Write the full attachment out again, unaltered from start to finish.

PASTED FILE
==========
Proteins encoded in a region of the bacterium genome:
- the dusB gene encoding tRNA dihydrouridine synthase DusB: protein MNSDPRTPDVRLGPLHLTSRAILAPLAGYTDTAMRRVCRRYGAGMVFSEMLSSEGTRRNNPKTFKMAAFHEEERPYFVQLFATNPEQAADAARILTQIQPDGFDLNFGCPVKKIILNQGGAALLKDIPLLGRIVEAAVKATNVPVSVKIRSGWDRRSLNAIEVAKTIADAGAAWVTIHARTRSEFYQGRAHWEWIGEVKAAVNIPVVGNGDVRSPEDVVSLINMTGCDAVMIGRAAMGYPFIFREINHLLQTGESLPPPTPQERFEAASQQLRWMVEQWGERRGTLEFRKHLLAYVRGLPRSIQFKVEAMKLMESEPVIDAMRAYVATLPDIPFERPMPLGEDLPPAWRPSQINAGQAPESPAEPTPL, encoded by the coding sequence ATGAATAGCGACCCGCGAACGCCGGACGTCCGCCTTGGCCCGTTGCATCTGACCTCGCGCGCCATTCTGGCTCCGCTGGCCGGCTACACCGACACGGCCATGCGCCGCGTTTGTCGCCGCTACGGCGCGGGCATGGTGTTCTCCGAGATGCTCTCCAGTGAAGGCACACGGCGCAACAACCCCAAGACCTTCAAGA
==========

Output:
Proteins encoded in a region of the bacterium genome:
- the dusB gene encoding tRNA dihydrouridine synthase DusB: protein MNSDPRTPDVRLGPLHLTSRAILAPLAGYTDTAMRRVCRRYGAGMVFSEMLSSEGTRRNNPKTFKMAAFHEEERPYFVQLFATNPEQAADAARILTQIQPDGFDLNFGCPVKKIILNQGGAALLKDIPLLGRIVEAAVKATNVPVSVKIRSGWDRRSLNAIEVAKTIADAGAAWVTIHARTRSEFYQGRAHWEWIGEVKAAVNIPVVGNGDVRSPEDVVSLINMTGCDAVMIGRAAMGYPFIFREINHLLQTGESLPPPTPQERFEAASQQLRWMVEQWGERRGTLEFRKHLLAYVRGLPRSIQFKVEAMKLMESEPVIDAMRAYVATLPDIPFERPMPLGEDLPPAWRPSQINAGQAPESPAEPTPL, encoded by the coding sequence ATGAATAGCGACCCGCGAACGCCGGACGTCCGCCTTGGCCCGTTGCATCTGACCTCGCGCGCCATTCTGGCTCCGCTGGCCGGCTACACCGACACGGCCATGCGCCGCGTTTGTCGCCGCTACGGCGCGGGCATGGTGTTCTCCGAGATGCTCTCCAGTGAAGGCACACGGCGCAACAACCCCAAGACCTTCAAGA